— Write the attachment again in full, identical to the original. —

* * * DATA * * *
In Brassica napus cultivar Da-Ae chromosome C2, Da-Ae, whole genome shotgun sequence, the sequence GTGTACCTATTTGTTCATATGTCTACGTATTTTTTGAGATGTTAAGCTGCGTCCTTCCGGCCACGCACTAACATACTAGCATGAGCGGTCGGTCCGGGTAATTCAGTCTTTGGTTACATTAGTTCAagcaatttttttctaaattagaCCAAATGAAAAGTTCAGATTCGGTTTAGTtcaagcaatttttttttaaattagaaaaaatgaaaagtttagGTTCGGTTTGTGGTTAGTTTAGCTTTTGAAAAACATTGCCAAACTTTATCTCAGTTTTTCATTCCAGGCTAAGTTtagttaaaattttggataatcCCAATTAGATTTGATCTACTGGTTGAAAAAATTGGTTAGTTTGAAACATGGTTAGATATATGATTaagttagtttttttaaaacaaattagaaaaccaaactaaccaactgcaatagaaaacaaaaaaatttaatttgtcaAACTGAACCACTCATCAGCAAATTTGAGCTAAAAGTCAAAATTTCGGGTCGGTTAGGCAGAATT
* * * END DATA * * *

In Brassica napus cultivar Da-Ae chromosome C2, Da-Ae, whole genome shotgun sequence, the sequence GTGTACCTATTTGTTCATATGTCTACGTATTTTTTGAGATGTTAAGCTGCGTCCTTCCGGCCACGCACTAACATACTAGCATGAGCGGTCGGTCCGGGTAATTCAGTCTTTGGTTACATTAGTTCAagcaatttttttctaaattagaCCAAATGAAAAGTTCAGATTCGGTTTAGTtcaagcaatttttttttaaattagaaaaaatgaaaagtttagGTTCGGTTTGTGGTTAGTTTAGCTTTTGAAAAACATTGCCAAACTTTATCTCAGTTTTTCATTCCAGGCTAAGTTtagttaaaattttggataatcCCAATTAGATTTGATCTACTGGTTGAAAAAATTGGTTAGTTTGAAACATGGTTAGATATATGATTaagttagtttttttaaaacaaattagaaaaccaaactaaccaactgcaatagaaaacaaaaaaatttaatttgtcaAACTGAACCACTCATCAGCAAATTTGAGCTAAAAGTCAAAATTTCGGGTCGGTTAGGCAGAATT